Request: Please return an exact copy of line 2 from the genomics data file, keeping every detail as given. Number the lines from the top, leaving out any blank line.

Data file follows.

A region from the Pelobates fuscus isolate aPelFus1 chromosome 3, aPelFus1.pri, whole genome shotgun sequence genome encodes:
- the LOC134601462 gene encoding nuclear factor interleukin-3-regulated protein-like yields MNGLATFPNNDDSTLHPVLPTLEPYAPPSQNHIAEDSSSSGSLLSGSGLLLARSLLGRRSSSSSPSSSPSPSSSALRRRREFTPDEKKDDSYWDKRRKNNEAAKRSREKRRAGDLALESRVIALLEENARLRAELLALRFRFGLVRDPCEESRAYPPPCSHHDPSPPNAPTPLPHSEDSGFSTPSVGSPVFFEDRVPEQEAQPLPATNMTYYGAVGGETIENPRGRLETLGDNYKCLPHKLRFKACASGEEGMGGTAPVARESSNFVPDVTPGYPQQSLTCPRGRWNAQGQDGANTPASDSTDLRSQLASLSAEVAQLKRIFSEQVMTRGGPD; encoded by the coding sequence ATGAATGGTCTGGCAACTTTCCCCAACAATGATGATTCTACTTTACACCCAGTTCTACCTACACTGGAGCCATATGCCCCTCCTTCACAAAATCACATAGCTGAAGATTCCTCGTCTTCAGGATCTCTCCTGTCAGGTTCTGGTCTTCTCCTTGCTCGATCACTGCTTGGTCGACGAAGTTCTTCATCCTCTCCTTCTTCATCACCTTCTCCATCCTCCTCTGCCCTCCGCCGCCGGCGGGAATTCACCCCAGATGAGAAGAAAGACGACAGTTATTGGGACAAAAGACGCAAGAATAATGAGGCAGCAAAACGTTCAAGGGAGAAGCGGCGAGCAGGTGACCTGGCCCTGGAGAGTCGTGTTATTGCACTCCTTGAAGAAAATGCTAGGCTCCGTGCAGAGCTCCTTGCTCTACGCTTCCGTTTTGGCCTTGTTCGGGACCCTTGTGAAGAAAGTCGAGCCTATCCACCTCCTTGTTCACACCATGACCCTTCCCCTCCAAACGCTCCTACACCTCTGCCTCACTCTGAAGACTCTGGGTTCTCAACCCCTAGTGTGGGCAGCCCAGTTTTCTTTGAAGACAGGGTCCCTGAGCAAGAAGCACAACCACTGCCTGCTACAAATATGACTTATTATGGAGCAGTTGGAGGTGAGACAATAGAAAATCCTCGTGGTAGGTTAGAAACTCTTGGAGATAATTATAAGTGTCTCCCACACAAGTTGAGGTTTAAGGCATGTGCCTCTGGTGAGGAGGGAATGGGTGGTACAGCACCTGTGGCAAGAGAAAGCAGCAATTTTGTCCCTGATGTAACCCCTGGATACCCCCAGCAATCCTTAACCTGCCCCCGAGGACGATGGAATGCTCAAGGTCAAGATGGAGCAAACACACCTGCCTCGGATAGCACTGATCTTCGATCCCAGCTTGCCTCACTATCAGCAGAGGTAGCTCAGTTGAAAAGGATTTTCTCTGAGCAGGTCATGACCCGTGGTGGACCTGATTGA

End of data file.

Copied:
- the LOC134601462 gene encoding nuclear factor interleukin-3-regulated protein-like yields MNGLATFPNNDDSTLHPVLPTLEPYAPPSQNHIAEDSSSSGSLLSGSGLLLARSLLGRRSSSSSPSSSPSPSSSALRRRREFTPDEKKDDSYWDKRRKNNEAAKRSREKRRAGDLALESRVIALLEENARLRAELLALRFRFGLVRDPCEESRAYPPPCSHHDPSPPNAPTPLPHSEDSGFSTPSVGSPVFFEDRVPEQEAQPLPATNMTYYGAVGGETIENPRGRLETLGDNYKCLPHKLRFKACASGEEGMGGTAPVARESSNFVPDVTPGYPQQSLTCPRGRWNAQGQDGANTPASDSTDLRSQLASLSAEVAQLKRIFSEQVMTRGGPD; encoded by the coding sequence ATGAATGGTCTGGCAACTTTCCCCAACAATGATGATTCTACTTTACACCCAGTTCTACCTACACTGGAGCCATATGCCCCTCCTTCACAAAATCACATAGCTGAAGATTCCTCGTCTTCAGGATCTCTCCTGTCAGGTTCTGGTCTTCTCCTTGCTCGATCACTGCTTGGTCGACGAAGTTCTTCATCCTCTCCTTCTTCATCACCTTCTCCATCCTCCTCTGCCCTCCGCCGCCGGCGGGAATTCACCCCAGATGAGAAGAAAGACGACAGTTATTGGGACAAAAGACGCAAGAATAATGAGGCAGCAAAACGTTCAAGGGAGAAGCGGCGAGCAGGTGACCTGGCCCTGGAGAGTCGTGTTATTGCACTCCTTGAAGAAAATGCTAGGCTCCGTGCAGAGCTCCTTGCTCTACGCTTCCGTTTTGGCCTTGTTCGGGACCCTTGTGAAGAAAGTCGAGCCTATCCACCTCCTTGTTCACACCATGACCCTTCCCCTCCAAACGCTCCTACACCTCTGCCTCACTCTGAAGACTCTGGGTTCTCAACCCCTAGTGTGGGCAGCCCAGTTTTCTTTGAAGACAGGGTCCCTGAGCAAGAAGCACAACCACTGCCTGCTACAAATATGACTTATTATGGAGCAGTTGGAGGTGAGACAATAGAAAATCCTCGTGGTAGGTTAGAAACTCTTGGAGATAATTATAAGTGTCTCCCACACAAGTTGAGGTTTAAGGCATGTGCCTCTGGTGAGGAGGGAATGGGTGGTACAGCACCTGTGGCAAGAGAAAGCAGCAATTTTGTCCCTGATGTAACCCCTGGATACCCCCAGCAATCCTTAACCTGCCCCCGAGGACGATGGAATGCTCAAGGTCAAGATGGAGCAAACACACCTGCCTCGGATAGCACTGATCTTCGATCCCAGCTTGCCTCACTATCAGCAGAGGTAGCTCAGTTGAAAAGGATTTTCTCTGAGCAGGTCATGACCCGTGGTGGACCTGATTGA